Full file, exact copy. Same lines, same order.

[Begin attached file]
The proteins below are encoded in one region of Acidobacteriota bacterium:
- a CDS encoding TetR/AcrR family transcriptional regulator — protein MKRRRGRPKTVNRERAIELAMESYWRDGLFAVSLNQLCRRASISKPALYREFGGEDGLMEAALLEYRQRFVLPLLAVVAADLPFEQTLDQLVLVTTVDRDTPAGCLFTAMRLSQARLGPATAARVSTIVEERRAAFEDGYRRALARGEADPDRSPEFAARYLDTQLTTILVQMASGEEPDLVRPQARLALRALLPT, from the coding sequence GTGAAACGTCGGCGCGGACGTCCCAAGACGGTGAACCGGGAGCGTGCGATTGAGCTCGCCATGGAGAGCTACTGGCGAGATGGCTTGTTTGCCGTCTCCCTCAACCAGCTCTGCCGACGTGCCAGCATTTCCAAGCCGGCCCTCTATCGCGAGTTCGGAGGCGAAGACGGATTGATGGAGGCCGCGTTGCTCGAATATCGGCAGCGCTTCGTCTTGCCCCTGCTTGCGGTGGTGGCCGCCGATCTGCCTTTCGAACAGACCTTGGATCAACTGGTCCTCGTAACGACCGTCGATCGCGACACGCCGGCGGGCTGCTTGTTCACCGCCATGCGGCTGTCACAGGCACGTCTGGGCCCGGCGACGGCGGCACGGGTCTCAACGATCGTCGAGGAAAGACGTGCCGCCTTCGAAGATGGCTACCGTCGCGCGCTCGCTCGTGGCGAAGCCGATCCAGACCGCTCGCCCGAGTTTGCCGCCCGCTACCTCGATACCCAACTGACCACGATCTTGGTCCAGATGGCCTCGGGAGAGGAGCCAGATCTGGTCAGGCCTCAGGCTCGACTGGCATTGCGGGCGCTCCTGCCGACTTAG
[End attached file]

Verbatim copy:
The proteins below are encoded in one region of Acidobacteriota bacterium:
- a CDS encoding TetR/AcrR family transcriptional regulator — protein MKRRRGRPKTVNRERAIELAMESYWRDGLFAVSLNQLCRRASISKPALYREFGGEDGLMEAALLEYRQRFVLPLLAVVAADLPFEQTLDQLVLVTTVDRDTPAGCLFTAMRLSQARLGPATAARVSTIVEERRAAFEDGYRRALARGEADPDRSPEFAARYLDTQLTTILVQMASGEEPDLVRPQARLALRALLPT, from the coding sequence GTGAAACGTCGGCGCGGACGTCCCAAGACGGTGAACCGGGAGCGTGCGATTGAGCTCGCCATGGAGAGCTACTGGCGAGATGGCTTGTTTGCCGTCTCCCTCAACCAGCTCTGCCGACGTGCCAGCATTTCCAAGCCGGCCCTCTATCGCGAGTTCGGAGGCGAAGACGGATTGATGGAGGCCGCGTTGCTCGAATATCGGCAGCGCTTCGTCTTGCCCCTGCTTGCGGTGGTGGCCGCCGATCTGCCTTTCGAACAGACCTTGGATCAACTGGTCCTCGTAACGACCGTCGATCGCGACACGCCGGCGGGCTGCTTGTTCACCGCCATGCGGCTGTCACAGGCACGTCTGGGCCCGGCGACGGCGGCACGGGTCTCAACGATCGTCGAGGAAAGACGTGCCGCCTTCGAAGATGGCTACCGTCGCGCGCTCGCTCGTGGCGAAGCCGATCCAGACCGCTCGCCCGAGTTTGCCGCCCGCTACCTCGATACCCAACTGACCACGATCTTGGTCCAGATGGCCTCGGGAGAGGAGCCAGATCTGGTCAGGCCTCAGGCTCGACTGGCATTGCGGGCGCTCCTGCCGACTTAG